Could you tell us a little bit about your publication process?
I am very lucky to be represented by an amazing agency, where I submitted my MFA Creative Writing Thesis Love, Aubrey on the referral of a friend. We sold the book at auction in the US and again the UK a few months later. I landed at great publishing houses in both countries. I did a couple rounds of content revisions for my US publisher and copy edits for both houses. It was only about fourteen months between selling the book to the release date, which is not a very long time in terms of getting a book ready.
I don't really know where Love, Aubrey came from! I was looking through my imagination for an engaging piece to write, and, of the ideas in my head, Aubrey's voice and story seemed the strongest. I was curious about why she was living by herself and finding out who Savannah was, as I imagine my readers are at the beginning of the book, so I followed the story from there myself, letting Aubrey's narration guide me.
Is the story based on any real events, or is it purely fictional?
The story is purely fiction, but incorporates a lot of real emotions. My family and I have been traveling on mountain roads in Virginia for years, and, I'm a bit of a scaredy-cat, but I always feared what could happen on those roads; indeed, on some of our breaks from college in that area, students didn't make it back to school. The Christmas before I started writing the book, my grandmother lost her sister. While she died of an illness after living a long life, I couldn't help feeling for my grandmother; I have two sisters myself, and it suddenly struck me as how incredibly empty it must feel to be suddenly sisterless. I was thinking about that a lot when Aubrey and Savannah showed up in my imaginiation.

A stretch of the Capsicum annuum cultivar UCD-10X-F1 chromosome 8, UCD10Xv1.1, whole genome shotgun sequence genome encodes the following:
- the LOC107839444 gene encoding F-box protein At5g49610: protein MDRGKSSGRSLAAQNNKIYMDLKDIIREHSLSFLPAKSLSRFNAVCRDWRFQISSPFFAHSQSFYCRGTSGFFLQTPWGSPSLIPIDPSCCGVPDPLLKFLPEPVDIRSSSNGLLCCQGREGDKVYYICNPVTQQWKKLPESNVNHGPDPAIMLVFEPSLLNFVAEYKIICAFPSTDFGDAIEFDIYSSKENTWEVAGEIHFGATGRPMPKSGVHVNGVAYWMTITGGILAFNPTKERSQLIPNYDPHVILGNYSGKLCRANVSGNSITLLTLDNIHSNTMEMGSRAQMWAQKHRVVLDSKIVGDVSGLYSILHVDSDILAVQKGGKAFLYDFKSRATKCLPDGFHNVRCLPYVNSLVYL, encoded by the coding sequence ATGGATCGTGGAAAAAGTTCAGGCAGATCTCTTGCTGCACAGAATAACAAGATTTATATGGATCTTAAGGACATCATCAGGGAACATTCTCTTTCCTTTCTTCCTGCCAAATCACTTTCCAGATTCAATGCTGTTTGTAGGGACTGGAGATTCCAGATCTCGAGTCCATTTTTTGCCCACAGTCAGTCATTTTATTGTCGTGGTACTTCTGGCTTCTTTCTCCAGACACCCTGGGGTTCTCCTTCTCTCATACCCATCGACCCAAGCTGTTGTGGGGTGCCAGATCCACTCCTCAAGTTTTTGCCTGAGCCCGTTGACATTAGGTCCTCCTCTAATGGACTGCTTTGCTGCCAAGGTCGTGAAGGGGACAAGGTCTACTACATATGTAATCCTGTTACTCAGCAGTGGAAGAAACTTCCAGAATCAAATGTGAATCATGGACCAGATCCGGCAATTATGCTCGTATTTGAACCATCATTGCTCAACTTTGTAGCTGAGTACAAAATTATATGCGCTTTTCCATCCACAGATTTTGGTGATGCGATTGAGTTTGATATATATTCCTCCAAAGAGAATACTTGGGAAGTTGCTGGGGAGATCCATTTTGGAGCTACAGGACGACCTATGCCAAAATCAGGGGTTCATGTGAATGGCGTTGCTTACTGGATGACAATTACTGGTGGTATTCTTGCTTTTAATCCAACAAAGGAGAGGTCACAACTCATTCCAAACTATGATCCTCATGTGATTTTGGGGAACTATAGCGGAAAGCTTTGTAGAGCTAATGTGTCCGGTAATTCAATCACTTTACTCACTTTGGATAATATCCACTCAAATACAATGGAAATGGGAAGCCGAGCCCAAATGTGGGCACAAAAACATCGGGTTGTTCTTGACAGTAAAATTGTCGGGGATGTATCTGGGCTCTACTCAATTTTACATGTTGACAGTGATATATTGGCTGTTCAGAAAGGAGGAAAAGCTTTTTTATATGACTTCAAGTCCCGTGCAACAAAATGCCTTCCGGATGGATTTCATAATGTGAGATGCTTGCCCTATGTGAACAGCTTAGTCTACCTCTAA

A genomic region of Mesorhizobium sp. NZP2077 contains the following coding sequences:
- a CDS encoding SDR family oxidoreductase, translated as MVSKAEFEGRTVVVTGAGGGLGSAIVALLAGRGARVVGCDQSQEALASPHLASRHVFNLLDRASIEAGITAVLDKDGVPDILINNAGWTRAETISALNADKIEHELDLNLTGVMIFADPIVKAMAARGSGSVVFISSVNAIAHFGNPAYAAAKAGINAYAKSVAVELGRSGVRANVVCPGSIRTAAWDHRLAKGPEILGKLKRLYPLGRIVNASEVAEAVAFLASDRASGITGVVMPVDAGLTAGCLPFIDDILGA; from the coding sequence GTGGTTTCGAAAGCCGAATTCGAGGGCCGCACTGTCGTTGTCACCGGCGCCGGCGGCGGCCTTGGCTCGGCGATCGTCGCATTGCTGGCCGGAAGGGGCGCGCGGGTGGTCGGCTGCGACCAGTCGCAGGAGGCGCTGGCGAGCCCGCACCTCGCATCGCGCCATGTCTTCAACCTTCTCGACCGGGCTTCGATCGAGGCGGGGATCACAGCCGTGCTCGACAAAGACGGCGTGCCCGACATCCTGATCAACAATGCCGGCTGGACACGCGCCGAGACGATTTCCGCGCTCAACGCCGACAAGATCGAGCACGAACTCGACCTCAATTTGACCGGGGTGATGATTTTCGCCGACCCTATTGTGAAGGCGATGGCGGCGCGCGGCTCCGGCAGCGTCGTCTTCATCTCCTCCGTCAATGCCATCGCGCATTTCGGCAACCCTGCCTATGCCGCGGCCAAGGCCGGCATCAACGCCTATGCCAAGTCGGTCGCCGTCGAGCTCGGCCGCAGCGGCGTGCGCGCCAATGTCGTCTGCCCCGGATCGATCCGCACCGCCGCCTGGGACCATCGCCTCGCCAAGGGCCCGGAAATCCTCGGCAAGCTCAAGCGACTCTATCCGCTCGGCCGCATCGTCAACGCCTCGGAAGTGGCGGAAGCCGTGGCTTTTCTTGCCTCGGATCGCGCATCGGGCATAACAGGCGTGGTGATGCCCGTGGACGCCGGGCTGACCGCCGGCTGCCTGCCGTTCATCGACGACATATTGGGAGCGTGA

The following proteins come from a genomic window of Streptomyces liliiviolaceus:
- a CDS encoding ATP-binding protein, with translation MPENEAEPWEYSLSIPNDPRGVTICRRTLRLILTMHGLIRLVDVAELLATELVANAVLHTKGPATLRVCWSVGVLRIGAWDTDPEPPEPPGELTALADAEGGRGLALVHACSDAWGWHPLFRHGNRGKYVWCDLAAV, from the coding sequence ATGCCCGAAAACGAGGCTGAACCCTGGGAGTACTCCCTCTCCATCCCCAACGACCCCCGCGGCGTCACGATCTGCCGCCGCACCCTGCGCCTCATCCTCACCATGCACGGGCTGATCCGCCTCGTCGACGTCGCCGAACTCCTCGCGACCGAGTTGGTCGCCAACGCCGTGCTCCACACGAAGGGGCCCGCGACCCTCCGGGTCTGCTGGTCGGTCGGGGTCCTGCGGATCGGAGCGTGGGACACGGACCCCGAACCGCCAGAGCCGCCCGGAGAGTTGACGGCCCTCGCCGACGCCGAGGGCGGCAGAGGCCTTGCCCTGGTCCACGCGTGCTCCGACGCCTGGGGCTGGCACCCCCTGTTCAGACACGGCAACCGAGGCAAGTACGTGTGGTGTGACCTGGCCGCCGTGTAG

I absolutely loved Aubrey's character, and was amazed at her self-sufficient nature. Did you base her, or any of her personality, on a real person?
I didn't have a model for Aubrey, but I will admit some bits of myself ended up in her. In particular, I think the way Aubrey connects the food she's eating to the experience she's having is a very "me" characteristic.
I definitely didn't write with the intention of having a message, so I have been surprised by what children tell me they took away from the book as lessons--to be brave, to have hope, that you can be whole again even if people you love are gone, that you can find other people who will love you outside of your family--I think those are all wonderful things to take away from the book.
Have you been at all surprised by the positive response to Love, Aubrey?
I really have. Because it's my first book, I have been surprised that so many people have been in touch with me just to talk about it, even though they have never heard of me before. I love Aubrey as a character myself, so it's quite comforting that she is being so gently received by readers.
What's next for you? Do you have another book in the works?
I am working on another manuscript right now for the same age group. I'm not going to spill the beans on it yet, simply because of how a book might change during the editing process.
Can you tell us about some of your favourite books and authors?
Growing up, I used to proclaim four favorite books--The Giver, by Lois Lowry; The NeverEnding Story, by Michael Ende; and The Facts and Fictions of Minna Pratt and Cassie Binegar by Patricia MacLachlan. Now I also really like J. K. Rowling, Lemony Snicket, Philip Pullman, and Sharon Creech.
Suzanne's site: Suzanne LaFleur.com
UK publisher's site: Puffin
My review: Love, Aubrey by Suzanne LaFleur